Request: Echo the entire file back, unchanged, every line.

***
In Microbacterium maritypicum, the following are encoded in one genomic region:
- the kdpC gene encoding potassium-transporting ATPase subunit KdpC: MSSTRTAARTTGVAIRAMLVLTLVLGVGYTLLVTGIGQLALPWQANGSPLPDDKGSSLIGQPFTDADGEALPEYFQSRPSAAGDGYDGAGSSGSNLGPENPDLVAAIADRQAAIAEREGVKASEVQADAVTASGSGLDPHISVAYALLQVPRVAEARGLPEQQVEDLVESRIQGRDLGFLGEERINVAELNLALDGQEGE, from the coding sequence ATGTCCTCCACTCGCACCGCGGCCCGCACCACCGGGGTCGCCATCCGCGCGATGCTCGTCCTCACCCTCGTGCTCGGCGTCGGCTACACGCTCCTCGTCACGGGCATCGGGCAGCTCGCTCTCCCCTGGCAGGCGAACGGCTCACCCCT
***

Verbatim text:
In Microbacterium maritypicum, the following are encoded in one genomic region:
- the kdpC gene encoding potassium-transporting ATPase subunit KdpC: MSSTRTAARTTGVAIRAMLVLTLVLGVGYTLLVTGIGQLALPWQANGSPLPDDKGSSLIGQPFTDADGEALPEYFQSRPSAAGDGYDGAGSSGSNLGPENPDLVAAIADRQAAIAEREGVKASEVQADAVTASGSGLDPHISVAYALLQVPRVAEARGLPEQQVEDLVESRIQGRDLGFLGEERINVAELNLALDGQEGE, from the coding sequence ATGTCCTCCACTCGCACCGCGGCCCGCACCACCGGGGTCGCCATCCGCGCGATGCTCGTCCTCACCCTCGTGCTCGGCGTCGGCTACACGCTCCTCGTCACGGGCATCGGGCAGCTCGCTCTCCCCTGGCAGGCGAACGGCTCACCCCT